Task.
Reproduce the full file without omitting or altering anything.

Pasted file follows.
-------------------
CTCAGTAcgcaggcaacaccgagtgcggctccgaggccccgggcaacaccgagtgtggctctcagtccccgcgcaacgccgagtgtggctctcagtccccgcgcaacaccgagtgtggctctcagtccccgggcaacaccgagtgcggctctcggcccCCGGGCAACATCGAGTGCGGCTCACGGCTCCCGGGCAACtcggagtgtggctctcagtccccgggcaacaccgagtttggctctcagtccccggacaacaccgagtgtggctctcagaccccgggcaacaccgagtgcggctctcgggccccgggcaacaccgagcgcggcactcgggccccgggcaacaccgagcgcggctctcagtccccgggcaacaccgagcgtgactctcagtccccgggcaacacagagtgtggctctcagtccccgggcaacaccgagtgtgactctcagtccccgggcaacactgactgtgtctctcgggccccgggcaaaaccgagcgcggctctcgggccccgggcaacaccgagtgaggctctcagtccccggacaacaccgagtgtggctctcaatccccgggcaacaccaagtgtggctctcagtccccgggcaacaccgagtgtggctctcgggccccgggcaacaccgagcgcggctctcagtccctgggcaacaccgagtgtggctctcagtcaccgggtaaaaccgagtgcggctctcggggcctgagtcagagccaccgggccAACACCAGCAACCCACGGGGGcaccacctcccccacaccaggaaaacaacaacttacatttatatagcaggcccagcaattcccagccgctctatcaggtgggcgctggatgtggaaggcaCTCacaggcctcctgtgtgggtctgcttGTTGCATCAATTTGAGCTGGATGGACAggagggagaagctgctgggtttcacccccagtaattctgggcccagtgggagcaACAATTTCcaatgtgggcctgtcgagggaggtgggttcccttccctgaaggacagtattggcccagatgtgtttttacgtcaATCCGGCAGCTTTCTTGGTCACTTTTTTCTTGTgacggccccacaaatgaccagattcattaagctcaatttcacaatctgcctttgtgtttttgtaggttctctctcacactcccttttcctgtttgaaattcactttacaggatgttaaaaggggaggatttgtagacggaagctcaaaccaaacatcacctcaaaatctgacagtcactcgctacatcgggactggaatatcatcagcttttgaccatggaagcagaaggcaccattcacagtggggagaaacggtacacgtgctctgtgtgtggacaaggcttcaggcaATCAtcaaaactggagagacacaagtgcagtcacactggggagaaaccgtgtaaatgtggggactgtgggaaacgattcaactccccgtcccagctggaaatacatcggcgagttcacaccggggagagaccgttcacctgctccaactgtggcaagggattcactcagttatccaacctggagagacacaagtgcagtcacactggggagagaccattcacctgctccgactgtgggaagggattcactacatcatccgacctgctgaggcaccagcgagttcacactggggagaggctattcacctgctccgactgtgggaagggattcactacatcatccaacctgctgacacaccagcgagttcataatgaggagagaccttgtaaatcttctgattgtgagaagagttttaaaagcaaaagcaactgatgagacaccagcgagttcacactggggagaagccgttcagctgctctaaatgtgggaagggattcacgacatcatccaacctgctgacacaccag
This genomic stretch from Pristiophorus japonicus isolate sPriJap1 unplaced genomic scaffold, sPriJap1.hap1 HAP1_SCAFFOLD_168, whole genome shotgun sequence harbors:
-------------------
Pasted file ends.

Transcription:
CTCAGTAcgcaggcaacaccgagtgcggctccgaggccccgggcaacaccgagtgtggctctcagtccccgcgcaacgccgagtgtggctctcagtccccgcgcaacaccgagtgtggctctcagtccccgggcaacaccgagtgcggctctcggcccCCGGGCAACATCGAGTGCGGCTCACGGCTCCCGGGCAACtcggagtgtggctctcagtccccgggcaacaccgagtttggctctcagtccccggacaacaccgagtgtggctctcagaccccgggcaacaccgagtgcggctctcgggccccgggcaacaccgagcgcggcactcgggccccgggcaacaccgagcgcggctctcagtccccgggcaacaccgagcgtgactctcagtccccgggcaacacagagtgtggctctcagtccccgggcaacaccgagtgtgactctcagtccccgggcaacactgactgtgtctctcgggccccgggcaaaaccgagcgcggctctcgggccccgggcaacaccgagtgaggctctcagtccccggacaacaccgagtgtggctctcaatccccgggcaacaccaagtgtggctctcagtccccgggcaacaccgagtgtggctctcgggccccgggcaacaccgagcgcggctctcagtccctgggcaacaccgagtgtggctctcagtcaccgggtaaaaccgagtgcggctctcggggcctgagtcagagccaccgggccAACACCAGCAACCCACGGGGGcaccacctcccccacaccaggaaaacaacaacttacatttatatagcaggcccagcaattcccagccgctctatcaggtgggcgctggatgtggaaggcaCTCacaggcctcctgtgtgggtctgcttGTTGCATCAATTTGAGCTGGATGGACAggagggagaagctgctgggtttcacccccagtaattctgggcccagtgggagcaACAATTTCcaatgtgggcctgtcgagggaggtgggttcccttccctgaaggacagtattggcccagatgtgtttttacgtcaATCCGGCAGCTTTCTTGGTCACTTTTTTCTTGTgacggccccacaaatgaccagattcattaagctcaatttcacaatctgcctttgtgtttttgtaggttctctctcacactcccttttcctgtttgaaattcactttacaggatgttaaaaggggaggatttgtagacggaagctcaaaccaaacatcacctcaaaatctgacagtcactcgctacatcgggactggaatatcatcagcttttgaccatggaagcagaaggcaccattcacagtggggagaaacggtacacgtgctctgtgtgtggacaaggcttcaggcaATCAtcaaaactggagagacacaagtgcagtcacactggggagaaaccgtgtaaatgtggggactgtgggaaacgattcaactccccgtcccagctggaaatacatcggcgagttcacaccggggagagaccgttcacctgctccaactgtggcaagggattcactcagttatccaacctggagagacacaagtgcagtcacactggggagagaccattcacctgctccgactgtgggaagggattcactacatcatccgacctgctgaggcaccagcgagttcacactggggagaggctattcacctgctccgactgtgggaagggattcactacatcatccaacctgctgacacaccagcgagttcataatgaggagagaccttgtaaatcttctgattgtgagaagagttttaaaagcaaaagcaactgatgagacaccagcgagttcacactggggagaagccgttcagctgctctaaatgtgggaagggattcacgacatcatccaacctgctgacacaccag
This genomic stretch from Pristiophorus japonicus isolate sPriJap1 unplaced genomic scaffold, sPriJap1.hap1 HAP1_SCAFFOLD_168, whole genome shotgun sequence harbors: